The International Bar Association has a series of in depth interviews with a range of judicial figures from across the globe posted on its website – which make a good read if you have a few spare minutes. The most recent interview is with Sandra Day O’Conner, the first woman appointed to the US Supreme Court in 1981. It appears that at times she was forced to remind others of her presence on the bench; in an acerbic letter to the New York Times after an article in which they had written of the ‘nine old men’ on the Supreme Court bench she wrote:

To the Editor:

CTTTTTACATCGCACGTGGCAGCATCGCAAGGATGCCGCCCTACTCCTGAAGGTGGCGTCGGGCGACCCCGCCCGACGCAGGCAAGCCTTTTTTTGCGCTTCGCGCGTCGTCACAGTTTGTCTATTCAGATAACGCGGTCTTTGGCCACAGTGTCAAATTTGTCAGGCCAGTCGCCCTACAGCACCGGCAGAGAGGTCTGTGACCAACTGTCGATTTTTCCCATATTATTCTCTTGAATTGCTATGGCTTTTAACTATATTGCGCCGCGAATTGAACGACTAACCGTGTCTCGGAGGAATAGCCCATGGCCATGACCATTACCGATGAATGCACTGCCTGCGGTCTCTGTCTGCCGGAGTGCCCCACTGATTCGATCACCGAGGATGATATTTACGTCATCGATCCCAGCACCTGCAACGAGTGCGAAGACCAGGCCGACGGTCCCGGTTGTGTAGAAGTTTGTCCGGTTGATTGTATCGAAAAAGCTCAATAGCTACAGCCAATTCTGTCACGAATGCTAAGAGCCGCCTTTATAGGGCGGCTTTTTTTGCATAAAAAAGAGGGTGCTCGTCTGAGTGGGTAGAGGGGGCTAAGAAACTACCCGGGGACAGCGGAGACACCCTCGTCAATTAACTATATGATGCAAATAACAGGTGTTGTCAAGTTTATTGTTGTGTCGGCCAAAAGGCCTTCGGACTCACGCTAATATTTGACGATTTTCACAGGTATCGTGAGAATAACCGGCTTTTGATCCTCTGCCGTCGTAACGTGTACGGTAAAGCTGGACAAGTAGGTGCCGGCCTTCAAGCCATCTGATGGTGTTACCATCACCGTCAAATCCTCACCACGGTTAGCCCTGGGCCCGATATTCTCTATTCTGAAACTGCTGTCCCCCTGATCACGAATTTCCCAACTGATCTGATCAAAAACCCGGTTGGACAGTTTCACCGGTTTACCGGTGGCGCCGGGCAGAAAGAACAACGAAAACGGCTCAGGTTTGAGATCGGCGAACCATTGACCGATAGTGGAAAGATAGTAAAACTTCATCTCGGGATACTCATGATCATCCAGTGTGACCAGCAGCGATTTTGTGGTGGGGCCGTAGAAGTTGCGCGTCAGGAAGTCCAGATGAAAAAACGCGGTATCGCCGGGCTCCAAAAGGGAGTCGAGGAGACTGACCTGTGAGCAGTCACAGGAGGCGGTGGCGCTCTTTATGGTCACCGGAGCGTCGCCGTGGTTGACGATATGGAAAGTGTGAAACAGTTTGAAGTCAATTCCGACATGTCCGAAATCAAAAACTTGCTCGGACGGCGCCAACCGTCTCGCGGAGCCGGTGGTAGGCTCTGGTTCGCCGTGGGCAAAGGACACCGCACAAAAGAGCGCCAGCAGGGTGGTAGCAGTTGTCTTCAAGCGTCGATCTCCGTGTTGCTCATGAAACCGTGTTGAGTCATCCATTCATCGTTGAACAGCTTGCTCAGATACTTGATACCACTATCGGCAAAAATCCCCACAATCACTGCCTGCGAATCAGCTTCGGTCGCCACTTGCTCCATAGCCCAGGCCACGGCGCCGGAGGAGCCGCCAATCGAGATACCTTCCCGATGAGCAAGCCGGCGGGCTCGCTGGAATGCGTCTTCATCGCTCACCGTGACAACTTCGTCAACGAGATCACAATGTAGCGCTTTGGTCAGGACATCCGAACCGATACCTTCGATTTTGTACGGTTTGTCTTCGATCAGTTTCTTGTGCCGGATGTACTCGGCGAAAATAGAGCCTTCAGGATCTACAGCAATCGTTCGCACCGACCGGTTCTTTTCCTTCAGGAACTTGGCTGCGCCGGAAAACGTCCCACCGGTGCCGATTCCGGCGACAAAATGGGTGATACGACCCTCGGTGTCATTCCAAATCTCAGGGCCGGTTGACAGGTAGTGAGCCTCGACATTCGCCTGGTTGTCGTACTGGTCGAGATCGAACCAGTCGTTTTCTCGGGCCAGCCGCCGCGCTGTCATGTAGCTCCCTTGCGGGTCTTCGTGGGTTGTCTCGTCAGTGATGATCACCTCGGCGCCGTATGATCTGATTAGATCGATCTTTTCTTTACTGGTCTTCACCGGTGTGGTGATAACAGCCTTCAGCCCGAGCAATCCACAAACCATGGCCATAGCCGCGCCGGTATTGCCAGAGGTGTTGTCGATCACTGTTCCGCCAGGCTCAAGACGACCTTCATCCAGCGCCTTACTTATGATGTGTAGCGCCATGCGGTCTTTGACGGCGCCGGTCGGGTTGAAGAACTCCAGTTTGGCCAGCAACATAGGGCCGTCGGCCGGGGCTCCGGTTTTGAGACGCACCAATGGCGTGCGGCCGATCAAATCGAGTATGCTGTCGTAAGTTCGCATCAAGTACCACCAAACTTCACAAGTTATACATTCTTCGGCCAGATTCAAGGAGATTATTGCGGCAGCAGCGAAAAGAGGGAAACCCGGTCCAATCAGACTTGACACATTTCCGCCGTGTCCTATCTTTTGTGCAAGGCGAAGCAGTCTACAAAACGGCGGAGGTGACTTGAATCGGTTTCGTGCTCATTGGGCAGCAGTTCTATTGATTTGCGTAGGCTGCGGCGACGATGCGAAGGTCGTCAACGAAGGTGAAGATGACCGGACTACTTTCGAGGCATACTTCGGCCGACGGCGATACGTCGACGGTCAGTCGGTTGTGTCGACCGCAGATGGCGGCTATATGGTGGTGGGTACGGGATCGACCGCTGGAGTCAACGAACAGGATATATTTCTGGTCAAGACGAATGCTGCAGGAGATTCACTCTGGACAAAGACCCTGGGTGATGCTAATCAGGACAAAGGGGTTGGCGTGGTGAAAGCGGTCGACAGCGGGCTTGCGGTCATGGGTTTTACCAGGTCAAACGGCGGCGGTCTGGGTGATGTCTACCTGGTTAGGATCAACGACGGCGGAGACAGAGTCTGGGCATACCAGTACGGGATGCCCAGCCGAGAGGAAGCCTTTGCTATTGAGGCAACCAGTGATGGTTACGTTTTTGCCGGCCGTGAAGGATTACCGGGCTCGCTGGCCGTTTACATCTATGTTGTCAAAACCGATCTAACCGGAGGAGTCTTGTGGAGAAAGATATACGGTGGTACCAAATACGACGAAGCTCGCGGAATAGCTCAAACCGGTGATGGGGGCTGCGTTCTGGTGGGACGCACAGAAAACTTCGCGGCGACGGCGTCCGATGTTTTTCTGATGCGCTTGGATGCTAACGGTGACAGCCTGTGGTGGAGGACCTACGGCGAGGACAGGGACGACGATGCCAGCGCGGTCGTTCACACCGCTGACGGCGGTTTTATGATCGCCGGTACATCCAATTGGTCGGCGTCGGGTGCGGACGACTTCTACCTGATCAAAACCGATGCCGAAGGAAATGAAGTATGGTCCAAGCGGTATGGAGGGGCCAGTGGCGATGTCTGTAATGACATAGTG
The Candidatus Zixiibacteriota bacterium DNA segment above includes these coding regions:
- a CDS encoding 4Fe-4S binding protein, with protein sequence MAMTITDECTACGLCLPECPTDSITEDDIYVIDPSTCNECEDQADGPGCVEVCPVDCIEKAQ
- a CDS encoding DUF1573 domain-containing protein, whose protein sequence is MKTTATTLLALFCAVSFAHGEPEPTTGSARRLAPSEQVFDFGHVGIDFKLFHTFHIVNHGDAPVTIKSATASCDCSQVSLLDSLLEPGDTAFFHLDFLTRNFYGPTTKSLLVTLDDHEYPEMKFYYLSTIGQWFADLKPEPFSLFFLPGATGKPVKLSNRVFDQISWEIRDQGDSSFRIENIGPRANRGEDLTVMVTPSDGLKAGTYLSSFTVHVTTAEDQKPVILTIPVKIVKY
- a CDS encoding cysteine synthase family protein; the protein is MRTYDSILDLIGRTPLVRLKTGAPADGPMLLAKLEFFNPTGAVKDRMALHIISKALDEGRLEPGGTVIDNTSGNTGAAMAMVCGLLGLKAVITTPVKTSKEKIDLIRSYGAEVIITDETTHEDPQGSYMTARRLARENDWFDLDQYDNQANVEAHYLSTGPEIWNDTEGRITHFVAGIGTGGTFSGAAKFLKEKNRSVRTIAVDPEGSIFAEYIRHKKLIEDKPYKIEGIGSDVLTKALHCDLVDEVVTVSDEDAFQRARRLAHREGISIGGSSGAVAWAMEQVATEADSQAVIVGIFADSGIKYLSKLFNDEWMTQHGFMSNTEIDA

I noticed the following paragraph in the ”Topics” section of the Sept. 29 editorial page:

Is no Washington name exempt from shorthand? One, maybe. The Chief Magistrate responsible for executing the laws is sometimes called the POTUS.

The nine men who interpret them are often the SCOTUS. The people who enact them are still, for better or worse, Congress.

According to the information available to me, and which I had assumed was generally available, for over two years now SCOTUS has not consisted of nine men. If you have any contradictory information, I would be grateful if you would forward it as I am sure the POTUS, the SCOTUS and the undersigned (the FWOTSC) would be most interested in seeing it. SANDRA D. O’CONNOR, Justice of the Supreme Court of the United States, Washington, Oct. 5, 1983

You can read the interview on the IBA website, or a longer version on the Guardian Legal Network. The IBA website also has links to interviews with Baroness Scotland and the Chief Justice of Canada.